First, little old me. Then, the Queen Mother. Now President Obama. Or, should I say, President O'Bama? The Emerald Isle is apparently the place to be right now and why not? Breathtaking cliffs, castles and greenery, nonstop rainbows, all with ample fáiltes from the warm and friendly people to boot. What more could you want? Plus, it's lambing season! Baaa!
Lucky for this lady - I mean, for this cailín - I am recently returned from a memorable filmmaking trip in the west of Ireland, with stops in Clifden, Connemara, Ballinrobe, Galway, Lahinch and the Cliffs of Moher - or, as they are more widely known, the Cliffs of Insanity from The Princess Bride.
And of course, ever dutiful to my more serious responsibilities as a Gastronomista hostess, I ate as much Irish cheese as I could. I admit, I've only ever had an Irish cheddar but on this trip, I was blown away by the taste and variety of some of the cheeses I tried. Every wheel was made by a family, or generations of a family, often on not much more land than a single farm. You don't get more farm fresh than that.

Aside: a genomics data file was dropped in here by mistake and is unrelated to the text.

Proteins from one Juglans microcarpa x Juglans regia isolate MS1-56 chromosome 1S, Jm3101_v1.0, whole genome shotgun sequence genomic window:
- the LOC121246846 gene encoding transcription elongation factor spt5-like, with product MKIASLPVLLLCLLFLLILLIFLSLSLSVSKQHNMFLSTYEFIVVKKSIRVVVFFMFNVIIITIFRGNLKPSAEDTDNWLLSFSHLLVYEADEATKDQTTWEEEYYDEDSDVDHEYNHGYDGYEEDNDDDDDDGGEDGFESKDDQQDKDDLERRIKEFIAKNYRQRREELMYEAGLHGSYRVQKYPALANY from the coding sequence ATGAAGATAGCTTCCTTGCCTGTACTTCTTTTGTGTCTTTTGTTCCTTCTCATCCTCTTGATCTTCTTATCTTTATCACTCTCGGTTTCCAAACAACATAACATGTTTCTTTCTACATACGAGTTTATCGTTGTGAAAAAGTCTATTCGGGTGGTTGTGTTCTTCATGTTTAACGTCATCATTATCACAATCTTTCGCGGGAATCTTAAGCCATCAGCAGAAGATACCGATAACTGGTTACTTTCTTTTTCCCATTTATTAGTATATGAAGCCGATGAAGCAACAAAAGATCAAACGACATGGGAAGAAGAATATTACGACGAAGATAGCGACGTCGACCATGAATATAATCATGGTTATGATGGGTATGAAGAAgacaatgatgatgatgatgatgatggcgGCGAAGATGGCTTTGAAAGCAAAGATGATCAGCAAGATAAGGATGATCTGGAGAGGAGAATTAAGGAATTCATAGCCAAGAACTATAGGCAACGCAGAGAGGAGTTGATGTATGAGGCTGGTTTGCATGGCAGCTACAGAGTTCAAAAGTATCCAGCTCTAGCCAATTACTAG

I stocked up on a Cashel Blue, straight from the farm, Gubbeen cheese from County Cork, famous for its washed-rind cheeses, and also some of the renowned Irish Cheddars. Sigh. The sigh heard round the world.
Not all Irish cheeses are available in the United States, unfortunately - fie, FDA, fie!! - but a number of fine cheese purveyors carry a nice selection, including our friends at Murray's Cheese and The Bedford Cheese Shop.
Some to try:
The aforementioned Cashel Blue. Buttery and creamy, nigh spreadable, with mild tang. Ireland's first blue cheese, it's been made by a single family in County Tipperary since its development in 1984. The Bedford Cheese shop also carries Crozier, the sister blue made from sheep's milk rather than cow's milk.
Also from County Tipperary, Gleann Oir is a nutty cheese made from goat's milk. The good folks over at Cooleeney Farm recommend trying it in a tartlet with red onions. Recipe here.
Ardrahan, handmade by the Burns family in County Cork, is super stinky, semi-soft honey-colored goodness. The size and weight of the wheels always vary because each one is made by hand. Really amazing with whiskey - Irish whiskey, of course!